an all-consuming passion and one of the best reasons to get out of bed every morning.
Today RAW’s reintegration model, which incorporates accommodation, education, employment and intensive support and mentoring, is not only a well-oiled machine, but it is also regarded by the NZ Department of Corrections as a breakthrough rehabilitation model with an unparalleled record of success. Not bad for five years’ work.
Never one to rest on her laurels, however, Annah is using all of the understanding and insight that has been built up through the RAW journey so far to push ahead and do more.
“RAW has the ability to reframe the prison culture from one that implicitly supports and encourages all the antisocial behaviours that landed the women into jail in the first place, to one that inspires hope and fuels individual growth. Today many of the women don’t value
themselves or believe they have anything to offer the world, given their life journeys
and offending histories, and that has to change. We need to widen their horizons on what possibilities could exist for them on release, and then give them the skills, support and confidence to go after them while they are still inside!”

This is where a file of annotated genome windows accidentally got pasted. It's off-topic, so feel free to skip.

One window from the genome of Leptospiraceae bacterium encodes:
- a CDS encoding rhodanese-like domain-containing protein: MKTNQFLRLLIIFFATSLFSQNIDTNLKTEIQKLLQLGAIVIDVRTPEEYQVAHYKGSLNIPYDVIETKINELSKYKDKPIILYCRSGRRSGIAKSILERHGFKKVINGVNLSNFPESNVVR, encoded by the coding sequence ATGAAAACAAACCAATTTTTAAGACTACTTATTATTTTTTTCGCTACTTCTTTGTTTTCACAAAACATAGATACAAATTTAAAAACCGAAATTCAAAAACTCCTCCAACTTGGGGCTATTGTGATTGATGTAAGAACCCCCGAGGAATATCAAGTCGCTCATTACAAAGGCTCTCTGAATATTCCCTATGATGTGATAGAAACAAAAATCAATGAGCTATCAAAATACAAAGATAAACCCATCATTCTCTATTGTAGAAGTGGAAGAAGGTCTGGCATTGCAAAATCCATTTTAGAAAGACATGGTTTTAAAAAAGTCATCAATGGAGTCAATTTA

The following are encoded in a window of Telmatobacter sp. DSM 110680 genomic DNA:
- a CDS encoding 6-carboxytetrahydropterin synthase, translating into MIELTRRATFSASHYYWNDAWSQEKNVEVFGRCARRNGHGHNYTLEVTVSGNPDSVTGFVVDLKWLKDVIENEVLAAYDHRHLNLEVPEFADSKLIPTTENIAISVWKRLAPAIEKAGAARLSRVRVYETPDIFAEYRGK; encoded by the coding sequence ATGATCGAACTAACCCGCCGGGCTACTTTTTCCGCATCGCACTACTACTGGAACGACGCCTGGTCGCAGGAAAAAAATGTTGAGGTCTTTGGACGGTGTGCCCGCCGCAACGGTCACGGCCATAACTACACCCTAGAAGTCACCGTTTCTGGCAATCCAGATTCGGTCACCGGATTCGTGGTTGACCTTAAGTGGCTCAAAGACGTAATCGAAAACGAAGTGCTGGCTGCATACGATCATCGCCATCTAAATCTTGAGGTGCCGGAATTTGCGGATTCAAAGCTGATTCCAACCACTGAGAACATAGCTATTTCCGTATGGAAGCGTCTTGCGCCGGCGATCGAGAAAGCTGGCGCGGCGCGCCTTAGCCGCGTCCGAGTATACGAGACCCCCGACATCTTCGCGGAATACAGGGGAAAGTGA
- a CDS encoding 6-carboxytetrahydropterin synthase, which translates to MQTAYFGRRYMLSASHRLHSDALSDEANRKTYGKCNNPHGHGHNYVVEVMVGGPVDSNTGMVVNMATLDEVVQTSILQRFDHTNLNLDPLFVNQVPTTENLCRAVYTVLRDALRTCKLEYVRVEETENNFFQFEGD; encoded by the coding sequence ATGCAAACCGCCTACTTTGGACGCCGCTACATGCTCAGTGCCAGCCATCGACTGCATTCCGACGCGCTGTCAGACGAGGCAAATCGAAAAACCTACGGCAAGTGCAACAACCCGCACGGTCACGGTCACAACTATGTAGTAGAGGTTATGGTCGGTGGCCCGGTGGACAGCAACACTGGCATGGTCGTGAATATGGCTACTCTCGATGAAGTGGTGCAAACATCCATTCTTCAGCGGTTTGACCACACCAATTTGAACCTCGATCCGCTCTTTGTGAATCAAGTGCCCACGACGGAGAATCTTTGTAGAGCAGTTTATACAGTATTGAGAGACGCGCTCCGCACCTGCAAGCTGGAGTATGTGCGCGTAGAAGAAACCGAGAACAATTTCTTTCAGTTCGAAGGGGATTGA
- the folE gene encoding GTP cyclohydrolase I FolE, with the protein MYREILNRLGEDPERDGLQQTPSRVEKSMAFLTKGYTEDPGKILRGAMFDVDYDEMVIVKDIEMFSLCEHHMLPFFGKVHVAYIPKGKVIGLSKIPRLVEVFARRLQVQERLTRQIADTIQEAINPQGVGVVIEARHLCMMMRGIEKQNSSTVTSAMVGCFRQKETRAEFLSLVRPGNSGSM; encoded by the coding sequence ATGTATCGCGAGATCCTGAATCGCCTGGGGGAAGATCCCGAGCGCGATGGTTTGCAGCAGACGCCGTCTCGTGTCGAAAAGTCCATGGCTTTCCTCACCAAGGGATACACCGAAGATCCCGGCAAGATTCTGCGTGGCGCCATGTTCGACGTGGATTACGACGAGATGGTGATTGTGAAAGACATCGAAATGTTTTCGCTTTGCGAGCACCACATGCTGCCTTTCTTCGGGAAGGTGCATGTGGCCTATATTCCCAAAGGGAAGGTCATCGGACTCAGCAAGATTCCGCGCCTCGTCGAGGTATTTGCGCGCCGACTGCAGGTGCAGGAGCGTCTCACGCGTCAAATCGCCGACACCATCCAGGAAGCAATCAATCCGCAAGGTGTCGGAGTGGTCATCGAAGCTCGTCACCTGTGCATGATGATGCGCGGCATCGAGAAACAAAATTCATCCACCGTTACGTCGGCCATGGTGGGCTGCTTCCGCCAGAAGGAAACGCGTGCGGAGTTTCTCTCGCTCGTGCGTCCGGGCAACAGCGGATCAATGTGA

In 2018 RAW rolled out a series of lifestyle and education workshops, run by subject matter experts, with the express purpose of developing a culture of hope and ambition for a better future earlier in a woman’s rehabilitation journey.
“During the last month, a wave of positivity has crashed down upon these women. They’re bubbling with excitement and focused on themselves. It’s super cool witnessing the love and support the women are offering each other as a result of the belief and hope you have given
us. It’s huge, these women were so sour, and now they’re so bright.” RAW On the Inside Leader"
In 2019 Annah, in conjunction with Waikato University, has also introduced a stage one entrepreneurial paper inside the prison walls but she is nowhere near finished yet. Her lines of sight are now focused on creating a social enterprise in Auckland that will create a highly supportive and supported learning and earning environment where offending women
can start to build the confidence, skills and pro-social connections to enable them to prosper with purpose in Auckland.
In the rare moment that Annah takes to pause and reflect on her journey as a social entrepreneur, here is what she shares.
“The thing I’m most proud to is who I’ve become. The ‘leader’ that looks back at me in the mirror these days would not have existed without the triumphs and the tragedies that have accompanied my journey with RAW.”
RAW has also just published its first book - The RAW Truth. The book details RAW’s first five years of operation along with the harrowing journeys of the women we work with.
“The memories that each woman has generously shared with us reveal that the journey of birthright is so difficult to emerge from unscathed and creates a huge disadvantage for so many.”
If you are interested in becoming an advocate for RAW and/or are aware of organisations or individuals who could be a great fit as a sponsor or partner for RAW, please email Annah at